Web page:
News / Middle East

    Diplomats Push for Syria Cease-fire as Deadline Approaches

    Children play near damaged buildings in the rebel-held southern town of Bosra al-Sham, Deraa, Syria, Feb. 23, 2016. Negotiations continue on a proposed cease-fire.
    Children play near damaged buildings in the rebel-held southern town of Bosra al-Sham, Deraa, Syria, Feb. 23, 2016. Negotiations continue on a proposed cease-fire.
    VOA News

    U.N. diplomats are considering a Security Council resolution endorsing a U.S.- and Russian-backed cease-fire in Syria, which U.S. Secretary of State John Kerry says is "the one way that we can end this war."

    Syria's warring parties have until midday Friday to say if they are participating in the cessation of hostilities that is due to begin 12 hours later.

    "The alternative is that the war gets worse, that Syria might be totally destroyed, not able to be put back together," Kerry said Wednesday. 

    U.S. and Russian officials are holding further discussions Thursday on implementing the cease-fire, and Russia's deputy foreign minister, Mikhail Bogdanov, reiterated that his country is not discussing any alternatives to the plan.

    The Syrian government has said it will take part and also will continue attacking Islamic State and al-Qaida-linked terrorists, which are excluded from the cease-fire. The truce would halt five years of fighting that has left 470,000 people dead.

    FILE - Islamic State fighters sit on a pickup truck while being held as prisoners by fighters of the Syrian Democratic Forces near Ash Shaddadi, Hasakah province, Syria, Feb. 18, 2016.
    FILE - Islamic State fighters sit on a pickup truck while being held as prisoners by fighters of the Syrian Democratic Forces near Ash Shaddadi, Hasakah province, Syria, Feb. 18, 2016.

    The main opposition High Committee for Negotiations (HNC) gave a reserved endorsement for the cease-fire on Wednesday, saying it will participate for two weeks to determine the other side's commitment. 

    The HNC has also said its participation is contingent on the delivery of humanitarian aid and the end of sieges and airstrikes against civilians.

    The U.S. envoy for Syria Michael Ratney said in a statement that the HNC's recommendations are being carefully considered. He also expressed hope that the maximum number of armed factions will sign on to the cease-fire.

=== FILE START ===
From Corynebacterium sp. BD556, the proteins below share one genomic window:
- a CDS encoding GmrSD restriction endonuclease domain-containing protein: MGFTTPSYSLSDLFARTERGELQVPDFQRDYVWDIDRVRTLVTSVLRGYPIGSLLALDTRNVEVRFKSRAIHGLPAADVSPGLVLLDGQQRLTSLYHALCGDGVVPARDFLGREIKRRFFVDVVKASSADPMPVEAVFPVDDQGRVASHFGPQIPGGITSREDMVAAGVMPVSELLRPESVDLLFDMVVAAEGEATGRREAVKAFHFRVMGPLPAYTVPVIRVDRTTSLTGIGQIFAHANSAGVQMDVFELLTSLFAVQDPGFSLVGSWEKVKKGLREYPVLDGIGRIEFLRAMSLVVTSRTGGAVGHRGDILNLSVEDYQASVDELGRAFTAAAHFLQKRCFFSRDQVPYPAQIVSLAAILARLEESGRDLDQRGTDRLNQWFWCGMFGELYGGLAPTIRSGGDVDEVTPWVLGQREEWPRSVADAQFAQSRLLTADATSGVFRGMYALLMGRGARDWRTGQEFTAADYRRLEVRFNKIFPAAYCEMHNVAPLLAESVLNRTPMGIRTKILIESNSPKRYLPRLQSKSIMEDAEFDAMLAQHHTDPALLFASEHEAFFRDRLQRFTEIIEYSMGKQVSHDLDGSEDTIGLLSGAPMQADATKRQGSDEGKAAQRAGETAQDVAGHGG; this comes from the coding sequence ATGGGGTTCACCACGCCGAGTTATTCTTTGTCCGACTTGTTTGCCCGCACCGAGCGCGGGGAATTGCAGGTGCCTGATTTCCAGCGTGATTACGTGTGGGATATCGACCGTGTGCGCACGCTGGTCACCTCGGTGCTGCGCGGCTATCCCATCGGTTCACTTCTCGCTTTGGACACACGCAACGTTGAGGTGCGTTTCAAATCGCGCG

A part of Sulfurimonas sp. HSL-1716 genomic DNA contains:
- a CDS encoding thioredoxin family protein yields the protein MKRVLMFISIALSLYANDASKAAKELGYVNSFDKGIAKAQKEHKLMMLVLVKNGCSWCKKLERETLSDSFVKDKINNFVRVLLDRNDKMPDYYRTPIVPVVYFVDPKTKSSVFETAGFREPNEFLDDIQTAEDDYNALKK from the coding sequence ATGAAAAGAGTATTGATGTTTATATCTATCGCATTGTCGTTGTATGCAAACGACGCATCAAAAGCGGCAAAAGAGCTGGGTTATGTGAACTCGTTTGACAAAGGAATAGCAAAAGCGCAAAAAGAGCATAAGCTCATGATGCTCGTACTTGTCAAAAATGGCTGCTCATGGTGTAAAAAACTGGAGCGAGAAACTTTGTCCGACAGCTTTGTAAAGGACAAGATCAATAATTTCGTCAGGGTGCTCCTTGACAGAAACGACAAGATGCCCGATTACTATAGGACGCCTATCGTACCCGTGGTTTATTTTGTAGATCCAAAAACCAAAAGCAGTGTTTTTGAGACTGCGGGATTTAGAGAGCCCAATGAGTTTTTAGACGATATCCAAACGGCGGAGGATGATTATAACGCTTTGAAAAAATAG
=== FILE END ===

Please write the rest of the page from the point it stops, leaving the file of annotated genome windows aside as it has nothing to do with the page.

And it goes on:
Turkey issues warning

    Turkish Prime Minister Ahmet Davutoglu warned Thursday that his country will not be bound by the truce if it is threatened by Syrian Kurdish fighters or the Islamic State group.

    Turkey has carried out cross-border shelling into northern Syria targeting the Kurdish YPG militia, which President Recep Tayyip Erdogan says should not be part of the cease-fire deal. 

    Turkey considers the YPG to be terrorists based on their links to the outlawed Kurdistan Workers Party (PKK), which has carried out a three-decade insurgency in the country’s southeast. The PKK is recognized as a terror group by the United States and the European Union.

    Obama cautious

    President Barack Obama struck a cautious tone after meeting Wednesday with Jordan's King Abdullah II.

    "We are very cautious about raising expectations on this; the situation on the ground is difficult," the president said.

    But the American leader added, "If over the next several weeks we can see some lessening of the violence that’s been wracking that country, then that provides us a basis to build a longer term cease-fire." He said the warring parties fighting for control of Syria might eventually be able to "move forward on the political transition that ultimately is going to be necessary to bring an end to the civil war in Syria.”

    In Moscow, the Kremlin said Russian President Vladimir Putin spoke Wednesday with Iranian President Hassan Rouhani and Saudi Arabia's King Salman about the impending truce. Its statement said Putin and Rouhani, who both support the Assad regime in Damascus, "stressed the importance of a further cooperation" between the two countries in fighting terrorist groups in Syria.

    Russia said that Salman, who is supporting rebel groups fighting Assad, "welcomed" the truce and voiced a "willingness to work with Russia" to implement it.

    FILE - In this Russian Defense Ministry Press Service photo, a Russian Su-25 ground attack jet is parked at Hemeimeem air base in Syria, with Su-24 bombers seen in the background, Dec. 18, 2015.
    FILE - In this Russian Defense Ministry Press Service photo, a Russian Su-25 ground attack jet is parked at Hemeimeem air base in Syria, with Su-24 bombers seen in the background, Dec. 18, 2015.

     

    You May Like

    Top US General: Turkish Media Report ‘Absurd'

    General Dunford rejects ‘irresponsible' claims of coup involvement by former four-star Army General Campbell, who led NATO forces in Afghanistan before retiring earlier this year

    Video Saving Ethiopian Children Thought to Be Cursed

    'Omo Child' looks at efforts of one African man to stop killings of ‘mingi’ children

    Protests Over Western Troops Threaten Libyan 'Unity' Government

    Fears mount that Islamist foes of ‘unity' government plan to declare a revolutionaries' council in Tripoli

    This forum has been closed.
    Comments
         
    There are no comments in this forum. Be first and add one

    Featured Videos

    Your JavaScript is turned off or you have an old version of Adobe's Flash Player. Get the latest Flash player.
    London’s Financial Crown at Risk as Rivals Eye Brexit Opportunitiesi
    X
    VOA News
    July 25, 2016 5:09 PM